Post author: Jason Terry
I’m always impressed when I get a hand written card in the mail. It could be someone thanking me for meeting them for coffee or for donating my time. Or as a way for someone to give me their business card.
No matter what the reason, it’s a nice touch that someone has spent a little extra time to send me a message the old fashioned way.
For me personally, I’ve wanted to do that more often, but I’ve struggled over the years making it happen. It’s just so much easier to type up a quick email or pick up the phone. (And I’m a lefty, so when I write in a card, I usually get ink on my left hand!)
But that’s kind of the point, right? It takes a minute. And the recipient knows that. And hopefully appreciates the extra time it took to say hello or thank you.
I needed something to make the process more fun… and I think I’ve finally found the solution.
I’m sure you’ve seen plenty of movies set in the age of castles and knights where letters and secret orders are sent by rider to their destination. These letters typically had a red wax seal with an emblem pressed into them. Often, this emblem was made by a signet ring worn by the sender that verified his or her identity. These seals were used by monarchs, bishops, and royal courts for use in issuing official decrees and authenticating documents.
In 2016, there are much better ways to send important documents securely. Dropbox, Google Apps, and even eFax to name a few. But for me, finishing a hand written note with a wax seal on the back has made the process a lot more fun and personal. And the responses I’ve gotten from the first few I’ve sent prove to me it’s worth the time.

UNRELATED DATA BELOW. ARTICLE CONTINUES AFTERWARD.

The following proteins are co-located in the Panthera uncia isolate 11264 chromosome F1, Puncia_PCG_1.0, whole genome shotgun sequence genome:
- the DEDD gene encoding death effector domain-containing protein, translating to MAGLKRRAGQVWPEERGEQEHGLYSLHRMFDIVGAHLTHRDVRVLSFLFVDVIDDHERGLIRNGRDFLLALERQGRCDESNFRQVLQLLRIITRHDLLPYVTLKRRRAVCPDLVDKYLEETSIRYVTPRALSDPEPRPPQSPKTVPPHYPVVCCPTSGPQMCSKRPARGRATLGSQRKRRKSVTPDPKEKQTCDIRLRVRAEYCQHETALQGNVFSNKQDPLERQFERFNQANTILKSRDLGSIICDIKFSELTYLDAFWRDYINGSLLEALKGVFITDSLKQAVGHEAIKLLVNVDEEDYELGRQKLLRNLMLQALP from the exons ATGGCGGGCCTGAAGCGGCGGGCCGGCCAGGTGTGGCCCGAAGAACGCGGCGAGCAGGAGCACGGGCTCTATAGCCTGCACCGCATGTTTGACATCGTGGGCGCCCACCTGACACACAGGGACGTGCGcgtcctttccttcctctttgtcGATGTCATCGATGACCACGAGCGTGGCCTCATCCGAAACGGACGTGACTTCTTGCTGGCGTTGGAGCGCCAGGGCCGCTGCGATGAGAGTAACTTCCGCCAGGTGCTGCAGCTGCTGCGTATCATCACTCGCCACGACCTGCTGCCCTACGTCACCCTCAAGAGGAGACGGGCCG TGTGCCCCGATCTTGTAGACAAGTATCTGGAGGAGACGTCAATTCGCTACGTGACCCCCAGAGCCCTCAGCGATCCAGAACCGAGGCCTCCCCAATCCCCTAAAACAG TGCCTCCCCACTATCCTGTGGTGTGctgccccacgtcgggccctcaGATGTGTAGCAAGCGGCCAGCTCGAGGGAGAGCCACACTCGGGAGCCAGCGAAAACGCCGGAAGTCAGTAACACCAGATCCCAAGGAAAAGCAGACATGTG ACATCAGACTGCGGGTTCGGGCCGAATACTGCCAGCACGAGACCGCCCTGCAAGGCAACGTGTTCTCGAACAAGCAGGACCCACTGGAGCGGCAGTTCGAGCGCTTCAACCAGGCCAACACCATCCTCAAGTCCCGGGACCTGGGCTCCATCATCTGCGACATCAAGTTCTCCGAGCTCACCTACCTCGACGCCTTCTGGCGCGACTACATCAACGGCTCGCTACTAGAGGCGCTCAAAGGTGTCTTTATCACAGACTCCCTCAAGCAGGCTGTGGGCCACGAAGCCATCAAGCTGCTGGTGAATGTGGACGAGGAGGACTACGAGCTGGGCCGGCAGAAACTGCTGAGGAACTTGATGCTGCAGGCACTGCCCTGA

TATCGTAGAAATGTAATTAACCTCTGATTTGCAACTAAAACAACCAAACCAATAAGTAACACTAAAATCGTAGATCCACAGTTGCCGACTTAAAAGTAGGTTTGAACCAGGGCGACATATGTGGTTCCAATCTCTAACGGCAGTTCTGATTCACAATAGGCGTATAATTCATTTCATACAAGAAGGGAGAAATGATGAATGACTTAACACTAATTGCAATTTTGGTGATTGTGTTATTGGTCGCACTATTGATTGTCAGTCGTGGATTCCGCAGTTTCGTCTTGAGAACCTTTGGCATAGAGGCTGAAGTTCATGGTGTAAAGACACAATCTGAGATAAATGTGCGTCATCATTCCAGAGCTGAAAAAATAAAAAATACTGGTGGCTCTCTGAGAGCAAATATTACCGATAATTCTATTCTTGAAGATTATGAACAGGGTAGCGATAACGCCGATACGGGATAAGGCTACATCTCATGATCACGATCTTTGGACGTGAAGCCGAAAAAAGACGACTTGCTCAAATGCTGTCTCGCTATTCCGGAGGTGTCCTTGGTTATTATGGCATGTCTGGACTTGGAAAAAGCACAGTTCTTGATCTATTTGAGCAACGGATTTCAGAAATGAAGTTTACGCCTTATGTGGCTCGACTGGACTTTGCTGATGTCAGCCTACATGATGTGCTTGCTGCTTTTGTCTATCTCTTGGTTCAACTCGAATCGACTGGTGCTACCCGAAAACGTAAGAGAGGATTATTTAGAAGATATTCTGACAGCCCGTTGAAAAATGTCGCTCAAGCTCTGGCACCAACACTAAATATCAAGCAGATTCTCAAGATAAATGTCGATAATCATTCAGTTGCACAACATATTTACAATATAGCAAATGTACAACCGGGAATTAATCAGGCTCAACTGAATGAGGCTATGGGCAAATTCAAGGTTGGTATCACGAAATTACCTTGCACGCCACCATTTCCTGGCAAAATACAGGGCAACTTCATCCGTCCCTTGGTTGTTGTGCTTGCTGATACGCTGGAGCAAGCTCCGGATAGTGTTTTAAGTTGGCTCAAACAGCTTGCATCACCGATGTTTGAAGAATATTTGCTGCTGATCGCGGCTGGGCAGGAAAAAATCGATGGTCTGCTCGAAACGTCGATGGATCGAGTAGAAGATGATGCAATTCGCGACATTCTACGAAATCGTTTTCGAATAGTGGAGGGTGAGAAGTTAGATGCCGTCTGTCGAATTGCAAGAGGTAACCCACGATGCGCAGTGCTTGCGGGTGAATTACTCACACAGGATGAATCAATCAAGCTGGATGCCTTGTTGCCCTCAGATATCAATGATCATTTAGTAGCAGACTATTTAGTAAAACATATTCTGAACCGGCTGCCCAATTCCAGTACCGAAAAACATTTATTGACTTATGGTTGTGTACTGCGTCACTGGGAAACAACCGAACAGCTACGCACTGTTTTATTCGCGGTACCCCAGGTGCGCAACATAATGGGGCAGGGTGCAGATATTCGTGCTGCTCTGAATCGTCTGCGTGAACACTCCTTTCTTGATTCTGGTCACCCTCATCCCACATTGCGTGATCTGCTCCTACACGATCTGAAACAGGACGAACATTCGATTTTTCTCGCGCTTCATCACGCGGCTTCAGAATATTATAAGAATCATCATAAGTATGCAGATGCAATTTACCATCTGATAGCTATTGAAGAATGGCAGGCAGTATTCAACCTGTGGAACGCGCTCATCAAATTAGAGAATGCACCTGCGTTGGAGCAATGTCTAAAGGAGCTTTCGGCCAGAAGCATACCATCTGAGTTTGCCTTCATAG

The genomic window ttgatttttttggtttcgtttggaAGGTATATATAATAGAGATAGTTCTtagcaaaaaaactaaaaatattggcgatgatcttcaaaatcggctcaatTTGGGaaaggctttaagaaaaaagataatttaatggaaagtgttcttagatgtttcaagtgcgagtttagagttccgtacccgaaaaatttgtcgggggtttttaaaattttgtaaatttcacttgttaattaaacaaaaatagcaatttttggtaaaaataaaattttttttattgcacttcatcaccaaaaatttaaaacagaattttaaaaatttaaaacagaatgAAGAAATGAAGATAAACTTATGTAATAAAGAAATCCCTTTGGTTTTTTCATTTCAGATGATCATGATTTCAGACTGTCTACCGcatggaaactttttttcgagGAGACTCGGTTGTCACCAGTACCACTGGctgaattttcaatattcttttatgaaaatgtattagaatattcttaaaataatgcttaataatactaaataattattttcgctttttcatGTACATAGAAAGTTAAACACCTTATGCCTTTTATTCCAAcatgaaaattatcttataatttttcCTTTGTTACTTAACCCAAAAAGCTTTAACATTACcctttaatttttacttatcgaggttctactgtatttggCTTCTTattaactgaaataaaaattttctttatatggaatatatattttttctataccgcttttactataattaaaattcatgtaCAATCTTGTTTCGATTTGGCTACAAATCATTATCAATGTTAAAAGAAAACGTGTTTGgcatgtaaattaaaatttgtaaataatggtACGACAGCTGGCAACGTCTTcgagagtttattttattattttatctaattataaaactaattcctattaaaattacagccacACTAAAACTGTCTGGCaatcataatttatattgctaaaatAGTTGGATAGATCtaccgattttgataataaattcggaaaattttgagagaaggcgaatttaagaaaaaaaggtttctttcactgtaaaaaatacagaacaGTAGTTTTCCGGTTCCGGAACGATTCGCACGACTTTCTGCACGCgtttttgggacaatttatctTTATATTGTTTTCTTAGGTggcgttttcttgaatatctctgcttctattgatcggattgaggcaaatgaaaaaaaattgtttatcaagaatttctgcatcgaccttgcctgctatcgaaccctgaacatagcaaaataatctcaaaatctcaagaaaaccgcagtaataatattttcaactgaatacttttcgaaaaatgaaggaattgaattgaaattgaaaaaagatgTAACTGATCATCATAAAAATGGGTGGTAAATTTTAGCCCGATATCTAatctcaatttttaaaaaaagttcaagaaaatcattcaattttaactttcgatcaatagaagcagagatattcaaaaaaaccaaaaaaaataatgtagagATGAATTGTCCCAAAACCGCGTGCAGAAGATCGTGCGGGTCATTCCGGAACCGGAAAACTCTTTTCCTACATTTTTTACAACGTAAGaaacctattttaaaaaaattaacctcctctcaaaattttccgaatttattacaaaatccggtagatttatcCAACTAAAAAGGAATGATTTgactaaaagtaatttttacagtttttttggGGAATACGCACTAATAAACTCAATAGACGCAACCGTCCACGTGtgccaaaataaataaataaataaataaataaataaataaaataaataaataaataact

You can buy all kinds of seals and wax on Amazon.com. The first seal I bought for a test run was one for my wife’s business, Curious Compass. It made a really nice impression shaped like a compass. I really liked the result, but using an open flame to melt wax in my home office was not an ideal solution.
I did some research and found that you can buy wax sticks that fit in a traditional low temperature glue gun. All you have to do is insert one of the wax sticks, turn on the glue gun, and 5 minutes later you are pouring wax on your envelope. Even better, the 5 minutes it takes for the glue gun to heat up is about all it takes to grab the card, write the note and address it.
Once you have the wax in a round-ish puddle on the back of an envelope, you put your seal in the middle of it and let it sit there for a couple of seconds. Then remove the seal and you are done!
One question I’ve gotten is what happens to the wax seal when it gets mailed and the United States Postal Service runs it through their mail sorting machines? It’s not a problem. Most of the sealing wax you can buy is labeled mailable. It’s formulated to be pliable and not brittle.
I think it’s important to use your brand or logo whenever possible. I had a custom seal made by Nostalgic Impressions for about $45 shipped. And yes, I was able to pick the handle color, so of course it’s blue.
I also bought some of their Cobalt Blue wax that’s really close to our logo color. The logo and wax look awesome on the back of a card.
A customized seal is $45. Standard seals are $10-$15 each. A wax stick is $2 and makes about 10 seals. A low temperature glue gun is $10.
For less than $100, you could be putting customized wax seals in just about any color on the back of your hand written letters for the next couple of years.
So far, I’m only doing one or two cards a week, but I’m enjoying the process and the response. If you want to make an impact or differentiate yourself in a competitive market, consider trying this out! Please let me know if you do… or if you have any other interesting ways to send notes to your friends and clients.
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